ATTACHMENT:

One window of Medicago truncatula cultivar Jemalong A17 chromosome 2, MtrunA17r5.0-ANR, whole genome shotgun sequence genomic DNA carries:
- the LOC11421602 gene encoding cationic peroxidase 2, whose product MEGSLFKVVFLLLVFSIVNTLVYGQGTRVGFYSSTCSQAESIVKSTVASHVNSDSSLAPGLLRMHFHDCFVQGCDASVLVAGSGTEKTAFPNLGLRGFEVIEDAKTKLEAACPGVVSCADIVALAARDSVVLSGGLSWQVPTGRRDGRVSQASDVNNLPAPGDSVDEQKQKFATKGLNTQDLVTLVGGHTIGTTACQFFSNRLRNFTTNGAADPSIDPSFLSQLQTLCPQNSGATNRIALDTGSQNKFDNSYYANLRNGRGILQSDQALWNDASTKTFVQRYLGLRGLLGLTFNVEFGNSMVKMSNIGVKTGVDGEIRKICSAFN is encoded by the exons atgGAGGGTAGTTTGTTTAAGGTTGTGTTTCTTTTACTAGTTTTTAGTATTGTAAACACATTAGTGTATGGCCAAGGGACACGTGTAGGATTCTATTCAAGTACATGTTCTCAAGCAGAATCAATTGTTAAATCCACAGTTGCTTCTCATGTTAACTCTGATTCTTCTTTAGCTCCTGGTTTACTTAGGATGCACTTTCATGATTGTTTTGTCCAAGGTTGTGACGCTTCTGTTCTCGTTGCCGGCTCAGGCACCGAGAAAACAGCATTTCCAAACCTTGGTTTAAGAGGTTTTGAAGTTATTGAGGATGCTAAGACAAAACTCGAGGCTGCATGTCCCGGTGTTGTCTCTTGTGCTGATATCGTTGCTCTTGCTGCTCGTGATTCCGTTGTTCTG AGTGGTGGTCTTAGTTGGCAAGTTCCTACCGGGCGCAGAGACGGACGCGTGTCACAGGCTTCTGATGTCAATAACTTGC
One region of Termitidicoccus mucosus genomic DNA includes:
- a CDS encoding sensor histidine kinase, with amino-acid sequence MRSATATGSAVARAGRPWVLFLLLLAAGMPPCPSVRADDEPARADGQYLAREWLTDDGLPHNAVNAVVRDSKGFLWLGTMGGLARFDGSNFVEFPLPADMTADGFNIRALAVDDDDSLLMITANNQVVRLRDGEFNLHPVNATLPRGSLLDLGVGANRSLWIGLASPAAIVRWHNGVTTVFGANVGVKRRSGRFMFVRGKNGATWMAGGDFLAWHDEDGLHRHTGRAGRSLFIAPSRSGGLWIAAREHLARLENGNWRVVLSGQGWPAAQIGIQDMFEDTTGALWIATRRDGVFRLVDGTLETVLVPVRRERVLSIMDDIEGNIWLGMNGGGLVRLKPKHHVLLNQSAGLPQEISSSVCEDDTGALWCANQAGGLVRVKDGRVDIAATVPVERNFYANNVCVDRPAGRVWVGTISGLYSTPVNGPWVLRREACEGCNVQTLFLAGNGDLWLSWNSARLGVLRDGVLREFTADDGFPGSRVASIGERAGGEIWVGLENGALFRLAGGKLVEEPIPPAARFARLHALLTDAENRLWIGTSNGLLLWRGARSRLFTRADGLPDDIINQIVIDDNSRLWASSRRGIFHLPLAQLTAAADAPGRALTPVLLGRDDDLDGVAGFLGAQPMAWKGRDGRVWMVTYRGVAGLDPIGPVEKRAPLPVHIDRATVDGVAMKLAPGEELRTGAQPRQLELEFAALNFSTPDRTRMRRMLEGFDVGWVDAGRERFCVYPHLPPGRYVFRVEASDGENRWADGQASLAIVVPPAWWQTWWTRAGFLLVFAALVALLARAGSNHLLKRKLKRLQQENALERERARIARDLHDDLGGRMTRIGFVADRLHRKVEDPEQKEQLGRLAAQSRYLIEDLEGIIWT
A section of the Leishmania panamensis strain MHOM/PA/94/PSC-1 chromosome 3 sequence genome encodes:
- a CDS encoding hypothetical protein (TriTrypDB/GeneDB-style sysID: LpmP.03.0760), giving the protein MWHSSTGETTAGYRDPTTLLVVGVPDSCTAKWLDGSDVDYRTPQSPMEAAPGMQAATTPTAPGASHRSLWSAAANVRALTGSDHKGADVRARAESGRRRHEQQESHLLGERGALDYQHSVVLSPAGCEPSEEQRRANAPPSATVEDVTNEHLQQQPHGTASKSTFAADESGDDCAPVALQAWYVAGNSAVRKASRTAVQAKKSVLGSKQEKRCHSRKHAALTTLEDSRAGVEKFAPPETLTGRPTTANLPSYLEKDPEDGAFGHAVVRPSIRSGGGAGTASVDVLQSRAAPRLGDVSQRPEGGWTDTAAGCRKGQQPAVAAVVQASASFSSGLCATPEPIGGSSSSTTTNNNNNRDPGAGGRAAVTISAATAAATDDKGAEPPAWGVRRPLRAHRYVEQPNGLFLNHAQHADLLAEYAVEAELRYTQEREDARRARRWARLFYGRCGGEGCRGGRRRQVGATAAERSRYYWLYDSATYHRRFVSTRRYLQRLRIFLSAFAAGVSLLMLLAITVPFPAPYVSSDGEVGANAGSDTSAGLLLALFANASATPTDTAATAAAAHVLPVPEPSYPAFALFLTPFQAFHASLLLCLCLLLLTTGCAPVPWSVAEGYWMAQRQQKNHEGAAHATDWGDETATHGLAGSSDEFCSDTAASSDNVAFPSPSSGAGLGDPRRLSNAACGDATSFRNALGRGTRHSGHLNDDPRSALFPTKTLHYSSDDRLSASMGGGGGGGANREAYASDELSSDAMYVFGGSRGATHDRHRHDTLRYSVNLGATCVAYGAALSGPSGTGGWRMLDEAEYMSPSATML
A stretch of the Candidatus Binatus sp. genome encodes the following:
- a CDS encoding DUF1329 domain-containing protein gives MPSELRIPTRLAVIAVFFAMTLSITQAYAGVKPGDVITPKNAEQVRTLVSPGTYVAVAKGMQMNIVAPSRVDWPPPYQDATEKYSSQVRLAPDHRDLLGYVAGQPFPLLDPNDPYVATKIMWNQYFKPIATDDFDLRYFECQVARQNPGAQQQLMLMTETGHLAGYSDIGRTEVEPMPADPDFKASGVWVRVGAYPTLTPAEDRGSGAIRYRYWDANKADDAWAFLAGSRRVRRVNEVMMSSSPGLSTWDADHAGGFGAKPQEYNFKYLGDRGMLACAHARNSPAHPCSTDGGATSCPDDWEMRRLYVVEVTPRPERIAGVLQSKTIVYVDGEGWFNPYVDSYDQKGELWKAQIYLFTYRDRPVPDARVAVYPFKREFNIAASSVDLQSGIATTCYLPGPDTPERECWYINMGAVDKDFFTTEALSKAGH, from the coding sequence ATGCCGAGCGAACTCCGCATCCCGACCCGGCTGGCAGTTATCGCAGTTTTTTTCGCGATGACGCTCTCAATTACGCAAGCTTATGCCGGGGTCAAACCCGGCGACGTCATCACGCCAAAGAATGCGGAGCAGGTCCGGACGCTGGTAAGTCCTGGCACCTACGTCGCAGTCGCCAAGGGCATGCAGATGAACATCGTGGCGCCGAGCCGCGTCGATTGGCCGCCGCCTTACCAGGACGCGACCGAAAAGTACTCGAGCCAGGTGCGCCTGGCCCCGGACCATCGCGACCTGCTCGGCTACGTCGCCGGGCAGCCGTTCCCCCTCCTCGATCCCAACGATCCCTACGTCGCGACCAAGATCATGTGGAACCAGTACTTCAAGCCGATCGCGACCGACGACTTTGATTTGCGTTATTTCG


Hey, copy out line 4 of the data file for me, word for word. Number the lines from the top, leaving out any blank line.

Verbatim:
- a CDS encoding sensor histidine kinase, with amino-acid sequence MRSATATGSAVARAGRPWVLFLLLLAAGMPPCPSVRADDEPARADGQYLAREWLTDDGLPHNAVNAVVRDSKGFLWLGTMGGLARFDGSNFVEFPLPADMTADGFNIRALAVDDDDSLLMITANNQVVRLRDGEFNLHPVNATLPRGSLLDLGVGANRSLWIGLASPAAIVRWHNGVTTVFGANVGVKRRSGRFMFVRGKNGATWMAGGDFLAWHDEDGLHRHTGRAGRSLFIAPSRSGGLWIAAREHLARLENGNWRVVLSGQGWPAAQIGIQDMFEDTTGALWIATRRDGVFRLVDGTLETVLVPVRRERVLSIMDDIEGNIWLGMNGGGLVRLKPKHHVLLNQSAGLPQEISSSVCEDDTGALWCANQAGGLVRVKDGRVDIAATVPVERNFYANNVCVDRPAGRVWVGTISGLYSTPVNGPWVLRREACEGCNVQTLFLAGNGDLWLSWNSARLGVLRDGVLREFTADDGFPGSRVASIGERAGGEIWVGLENGALFRLAGGKLVEEPIPPAARFARLHALLTDAENRLWIGTSNGLLLWRGARSRLFTRADGLPDDIINQIVIDDNSRLWASSRRGIFHLPLAQLTAAADAPGRALTPVLLGRDDDLDGVAGFLGAQPMAWKGRDGRVWMVTYRGVAGLDPIGPVEKRAPLPVHIDRATVDGVAMKLAPGEELRTGAQPRQLELEFAALNFSTPDRTRMRRMLEGFDVGWVDAGRERFCVYPHLPPGRYVFRVEASDGENRWADGQASLAIVVPPAWWQTWWTRAGFLLVFAALVALLARAGSNHLLKRKLKRLQQENALERERARIARDLHDDLGGRMTRIGFVADRLHRKVEDPEQKEQLGRLAAQSRYLIEDLEGIIWT